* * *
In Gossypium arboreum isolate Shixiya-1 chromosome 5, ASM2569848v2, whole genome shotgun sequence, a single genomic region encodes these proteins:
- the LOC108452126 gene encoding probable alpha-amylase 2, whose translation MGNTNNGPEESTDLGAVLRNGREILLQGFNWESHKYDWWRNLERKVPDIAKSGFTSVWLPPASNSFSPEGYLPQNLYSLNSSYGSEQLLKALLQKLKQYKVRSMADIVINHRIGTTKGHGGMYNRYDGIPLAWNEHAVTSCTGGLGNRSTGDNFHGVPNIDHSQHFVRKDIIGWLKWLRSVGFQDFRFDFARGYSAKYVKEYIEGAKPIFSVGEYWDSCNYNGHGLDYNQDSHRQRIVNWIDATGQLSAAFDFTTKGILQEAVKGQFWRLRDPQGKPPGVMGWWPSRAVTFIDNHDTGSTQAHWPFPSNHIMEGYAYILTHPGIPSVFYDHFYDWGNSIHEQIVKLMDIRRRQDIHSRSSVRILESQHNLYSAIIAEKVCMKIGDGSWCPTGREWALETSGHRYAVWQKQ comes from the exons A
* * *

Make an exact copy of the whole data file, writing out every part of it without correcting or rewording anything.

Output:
In Gossypium arboreum isolate Shixiya-1 chromosome 5, ASM2569848v2, whole genome shotgun sequence, a single genomic region encodes these proteins:
- the LOC108452126 gene encoding probable alpha-amylase 2, whose translation MGNTNNGPEESTDLGAVLRNGREILLQGFNWESHKYDWWRNLERKVPDIAKSGFTSVWLPPASNSFSPEGYLPQNLYSLNSSYGSEQLLKALLQKLKQYKVRSMADIVINHRIGTTKGHGGMYNRYDGIPLAWNEHAVTSCTGGLGNRSTGDNFHGVPNIDHSQHFVRKDIIGWLKWLRSVGFQDFRFDFARGYSAKYVKEYIEGAKPIFSVGEYWDSCNYNGHGLDYNQDSHRQRIVNWIDATGQLSAAFDFTTKGILQEAVKGQFWRLRDPQGKPPGVMGWWPSRAVTFIDNHDTGSTQAHWPFPSNHIMEGYAYILTHPGIPSVFYDHFYDWGNSIHEQIVKLMDIRRRQDIHSRSSVRILESQHNLYSAIIAEKVCMKIGDGSWCPTGREWALETSGHRYAVWQKQ comes from the exons A